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In the “Atomic Spectra Lab” we learned to investigate spectra from gas discharge lamps. The spectra consisted of emission lines, light emitted by excited gas molecules.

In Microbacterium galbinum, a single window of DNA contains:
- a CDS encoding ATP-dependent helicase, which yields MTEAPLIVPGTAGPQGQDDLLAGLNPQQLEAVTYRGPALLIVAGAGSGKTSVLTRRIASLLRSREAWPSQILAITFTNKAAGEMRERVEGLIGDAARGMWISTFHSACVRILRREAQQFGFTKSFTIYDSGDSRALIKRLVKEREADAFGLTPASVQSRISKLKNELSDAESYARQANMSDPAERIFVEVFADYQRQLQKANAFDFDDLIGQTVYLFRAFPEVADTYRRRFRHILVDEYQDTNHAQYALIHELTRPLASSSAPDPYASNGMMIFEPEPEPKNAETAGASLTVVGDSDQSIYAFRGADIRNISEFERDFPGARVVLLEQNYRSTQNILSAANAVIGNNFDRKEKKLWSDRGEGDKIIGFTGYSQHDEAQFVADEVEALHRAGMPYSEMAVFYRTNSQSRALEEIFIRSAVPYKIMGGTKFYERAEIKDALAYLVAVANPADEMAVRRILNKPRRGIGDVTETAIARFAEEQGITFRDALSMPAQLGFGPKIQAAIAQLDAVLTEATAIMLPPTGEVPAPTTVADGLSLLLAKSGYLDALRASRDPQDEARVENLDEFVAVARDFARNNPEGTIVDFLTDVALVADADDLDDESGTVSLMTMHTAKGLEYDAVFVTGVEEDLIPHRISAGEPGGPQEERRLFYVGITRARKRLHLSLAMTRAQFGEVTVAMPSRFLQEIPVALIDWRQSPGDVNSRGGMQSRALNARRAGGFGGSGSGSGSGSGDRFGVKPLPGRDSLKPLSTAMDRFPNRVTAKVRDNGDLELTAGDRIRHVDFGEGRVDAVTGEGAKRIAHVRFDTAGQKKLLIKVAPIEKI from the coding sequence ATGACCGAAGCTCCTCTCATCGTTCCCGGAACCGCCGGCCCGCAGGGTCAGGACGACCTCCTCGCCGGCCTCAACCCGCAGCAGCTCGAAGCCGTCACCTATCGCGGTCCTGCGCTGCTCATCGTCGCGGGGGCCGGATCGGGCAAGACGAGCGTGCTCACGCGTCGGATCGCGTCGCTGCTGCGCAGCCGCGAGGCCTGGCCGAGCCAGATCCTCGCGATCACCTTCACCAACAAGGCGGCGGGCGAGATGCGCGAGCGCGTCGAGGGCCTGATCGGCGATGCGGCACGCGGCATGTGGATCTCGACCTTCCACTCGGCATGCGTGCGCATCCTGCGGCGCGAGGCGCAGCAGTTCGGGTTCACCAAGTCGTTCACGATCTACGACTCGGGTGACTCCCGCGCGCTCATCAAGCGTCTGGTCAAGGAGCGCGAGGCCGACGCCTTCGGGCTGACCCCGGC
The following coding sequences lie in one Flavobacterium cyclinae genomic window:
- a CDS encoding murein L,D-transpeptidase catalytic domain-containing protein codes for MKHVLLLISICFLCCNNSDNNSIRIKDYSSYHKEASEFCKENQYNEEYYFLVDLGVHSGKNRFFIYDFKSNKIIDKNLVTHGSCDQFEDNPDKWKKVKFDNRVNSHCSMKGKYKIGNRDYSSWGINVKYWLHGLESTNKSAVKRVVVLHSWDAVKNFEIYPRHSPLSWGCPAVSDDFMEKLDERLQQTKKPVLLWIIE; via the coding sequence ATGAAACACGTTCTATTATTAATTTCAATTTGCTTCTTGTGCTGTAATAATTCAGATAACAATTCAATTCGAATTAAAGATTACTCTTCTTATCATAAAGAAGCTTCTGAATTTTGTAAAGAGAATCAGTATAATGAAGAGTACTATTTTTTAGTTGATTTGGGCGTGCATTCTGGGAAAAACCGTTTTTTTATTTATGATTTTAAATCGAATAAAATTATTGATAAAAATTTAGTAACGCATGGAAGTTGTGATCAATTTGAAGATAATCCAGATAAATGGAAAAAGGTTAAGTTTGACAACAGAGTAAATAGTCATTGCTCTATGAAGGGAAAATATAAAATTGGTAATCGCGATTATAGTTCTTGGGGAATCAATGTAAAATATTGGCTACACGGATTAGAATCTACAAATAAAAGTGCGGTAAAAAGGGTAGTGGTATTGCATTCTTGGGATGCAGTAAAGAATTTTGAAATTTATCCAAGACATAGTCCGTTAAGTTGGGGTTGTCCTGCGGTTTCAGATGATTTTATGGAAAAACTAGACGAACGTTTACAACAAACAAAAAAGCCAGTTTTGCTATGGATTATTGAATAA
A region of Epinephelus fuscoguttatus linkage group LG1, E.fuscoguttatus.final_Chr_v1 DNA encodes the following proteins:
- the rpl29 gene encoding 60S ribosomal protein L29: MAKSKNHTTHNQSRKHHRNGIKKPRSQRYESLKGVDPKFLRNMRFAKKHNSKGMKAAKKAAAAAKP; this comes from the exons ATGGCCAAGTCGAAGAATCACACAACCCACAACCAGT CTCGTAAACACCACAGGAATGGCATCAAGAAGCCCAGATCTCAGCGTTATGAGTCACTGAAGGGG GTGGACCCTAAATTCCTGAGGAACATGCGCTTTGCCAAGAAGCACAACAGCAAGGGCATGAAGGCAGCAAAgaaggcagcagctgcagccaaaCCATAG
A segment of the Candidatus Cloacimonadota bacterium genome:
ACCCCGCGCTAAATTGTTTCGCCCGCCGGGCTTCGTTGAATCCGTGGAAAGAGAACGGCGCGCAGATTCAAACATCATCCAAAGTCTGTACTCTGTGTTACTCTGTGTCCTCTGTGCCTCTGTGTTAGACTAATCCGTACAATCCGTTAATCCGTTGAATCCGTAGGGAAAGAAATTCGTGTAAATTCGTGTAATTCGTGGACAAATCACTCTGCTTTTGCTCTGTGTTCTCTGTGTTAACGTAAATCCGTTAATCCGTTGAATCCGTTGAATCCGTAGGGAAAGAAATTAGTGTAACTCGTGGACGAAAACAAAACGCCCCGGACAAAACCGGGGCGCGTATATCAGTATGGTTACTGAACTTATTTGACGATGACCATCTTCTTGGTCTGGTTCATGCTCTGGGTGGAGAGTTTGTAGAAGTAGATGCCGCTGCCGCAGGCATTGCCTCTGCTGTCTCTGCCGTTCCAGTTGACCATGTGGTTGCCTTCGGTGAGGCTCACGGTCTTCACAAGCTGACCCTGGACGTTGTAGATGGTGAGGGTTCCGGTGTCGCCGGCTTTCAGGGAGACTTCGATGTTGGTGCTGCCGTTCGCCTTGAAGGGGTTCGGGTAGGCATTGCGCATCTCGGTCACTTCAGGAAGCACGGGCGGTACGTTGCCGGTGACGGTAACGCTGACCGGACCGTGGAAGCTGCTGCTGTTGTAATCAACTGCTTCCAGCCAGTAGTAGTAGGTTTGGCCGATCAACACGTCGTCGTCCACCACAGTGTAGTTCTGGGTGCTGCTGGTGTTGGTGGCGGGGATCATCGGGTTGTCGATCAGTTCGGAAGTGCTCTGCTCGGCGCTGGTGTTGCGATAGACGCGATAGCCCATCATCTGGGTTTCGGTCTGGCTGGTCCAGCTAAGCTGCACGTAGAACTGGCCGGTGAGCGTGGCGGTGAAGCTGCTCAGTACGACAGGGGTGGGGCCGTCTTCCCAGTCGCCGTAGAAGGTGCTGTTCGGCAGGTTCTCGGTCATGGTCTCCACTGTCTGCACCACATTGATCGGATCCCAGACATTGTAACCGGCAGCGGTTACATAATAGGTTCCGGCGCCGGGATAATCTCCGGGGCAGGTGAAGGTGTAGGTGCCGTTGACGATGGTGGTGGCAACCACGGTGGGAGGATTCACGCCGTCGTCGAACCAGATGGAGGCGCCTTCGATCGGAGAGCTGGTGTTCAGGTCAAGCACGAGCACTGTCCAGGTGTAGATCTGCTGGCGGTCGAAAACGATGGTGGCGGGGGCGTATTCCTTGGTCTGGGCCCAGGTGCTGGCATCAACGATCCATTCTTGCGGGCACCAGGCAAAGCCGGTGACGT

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Introduction The Nature of Spectral Classification [1] In the "Atomic Spectra Lab" we learned to investigate spectra from gas discharge lamps. The spectra consisted of emission lines, light emitted by excited gas molecules. In this lab we will investigate absorption spectra. Patterns of absorption lines were first observed in the spectrum of the sun by the German physicist Joseph von Fraunhofer early in the 1800’s, but it was not until late in the century that astronomers were able to routinely examine the spectra of stars in large numbers. Astronomers Angelo Secchi and E.C. Pickering were among the first to note that the stellar spectra could be divided into groups by the general appearance of their spectra. In the various classification schemes they proposed, stars were grouped together by the prominence of certain spectral lines. In the course of the Harvard classification study, some of the old spectral types were consolidated together, and the types were rearranged to reflect a steady change in the strengths of representative spectral lines. The order of the spectral classes became O, B, A, F, G, K, and M, and though the letter designations have no meaning other than that imposed on them by history, the names have stuck to this day. Each spectral class is divided into tenths, so that a B0 star follows an O9, and an A0, a B9. In this scheme the sun is designated a type G2. The spectral classification system used today is a refinement called the MK system, introduced in the 1940’s and 1950’s by W. W. Morgan and P.C. Keenan at Yerkes Observatory to take account of the fact that stars at the same temperature can have different sizes. A star a hundred times larger than the sun, for instance, but with the same surface temperature, will show subtle differences in its spectrum, and will have a much higher luminosity. The MK system adds a Roman numeral to the end of the spectral type to indicate the so-called luminosity class: a I indicates a supergiant, a III a giant star, and a V a main sequence star. Our sun, a typical main-sequence star, would be designated a G2V, for instance. In this exercise, we will be confining ourselves to the classification of main sequence stars, but the software allows you to examine spectra of varying luminosity class, too, if you are curious. The spectral type of a star is so fundamental that an astronomer beginning the study of any star will first try to find out its spectral type. If it hasn't already been cataloged (by the Harvard astronomers or the many who followed in their footsteps), or if there is some doubt about the listed classification, then the classification must be done by taking a spectrum of a star and comparing it with an Atlas of well-studied spectra of bright stars. Until recently, spectra were classified by taking photographs of the spectra of stars, but a modern spectrograph produces digital traces of intensity versus wavelength which are often more convenient to study. FIGURE 1 shows some sample digital spectra from the principal MK spectral types; the range of wavelength (the x axis) is 3900 Å to 4500 Å. The intensity (the y axis) of each spectrum is normalized, which means that it has been multiplied by a constant so that the spectrum fits into the picture, with a value of 1.0 for the maximum intensity, and 0 for no light at all. The spectral type of a star allows the astronomer to know not only the temperature of the star, but also its luminosity (expressed often as the absolute magnitude of the star) and its color. These properties, in turn, can help in determining the distance, mass, and many other physical quantities associated with the star, its surrounding environment, and its past history. Thus a knowledge of spectral classification is fundamental to understanding how we put together a description of the nature and evolution of the stars. Looked at on an even broader scale, the classification of stellar spectra is important, as is any classification system, because it enables us to reduce a large sample of diverse individuals to a manageable number of natural groups with similar characteristics. Thus spectral classification is, in many ways, as fundamental to astronomy as is the Linnaean system of classifying plants and animals by genus and species. Since the group members presumably have similar physical characteristics, we can study them as groups, not isolated individuals. By the same token, unusual individuals may readily be identified because of their obvious differences from the natural groups. These peculiar objects then be subjected to intensive study in order to attempt to understand the reason for their unusual nature. These exceptions to the rule often help us to understand broad features of the natural groups. They may even provide evolutionary links between the groups. Figure 1: Digital Spectra of the Principal MK Types [1] Material taken directly from The Classification of Stellar Spectra Student Manual Edited by Lucy Kulbago, John Carroll University, accessed on January 9, 2009 at http://www3.gettysburg.edu/~marschal/clea/CLEAhome.html. To successfully complete this lab exercise, follow these steps: Read the introduction Complete the pre-lab activity and watch the linked video on stellar classification video at Download and read the lab answer sheet Print out the data for seven stars Go to the Sloan Digital Sky Survey at http://cas.sdss.org/dr7/en/proj/basic/spectraltypes/ Perform all activities and answer all questions in the lab report Check the formatting of the report Submit the report in the assignment Pre-Lab Activity Before you start with classifying star spectra, go to the URL listed below, read the text and complete the practice exercise with the simulator at the bottom of the page.. http://astro.unl.edu/naap/hr/hr_background1.html This is a self-contained exercise from the Sloan Digital sky survey. Be sure to read the material surrounding each part of the exericse. You will see how astronomers came up with the classification system we use today (and why the letters indicating star types are not in alphabetical order! This lab illustrates how science (and even how things are sorted in science) can change with new information. Remember that the early group (mostly women) who sorted these stellar spectra learned to do it quickly and effectively and helped researchers understand key differences and their causes. Begin here: http://cas.sdss.org/dr7/en/proj/basic/spectraltypes/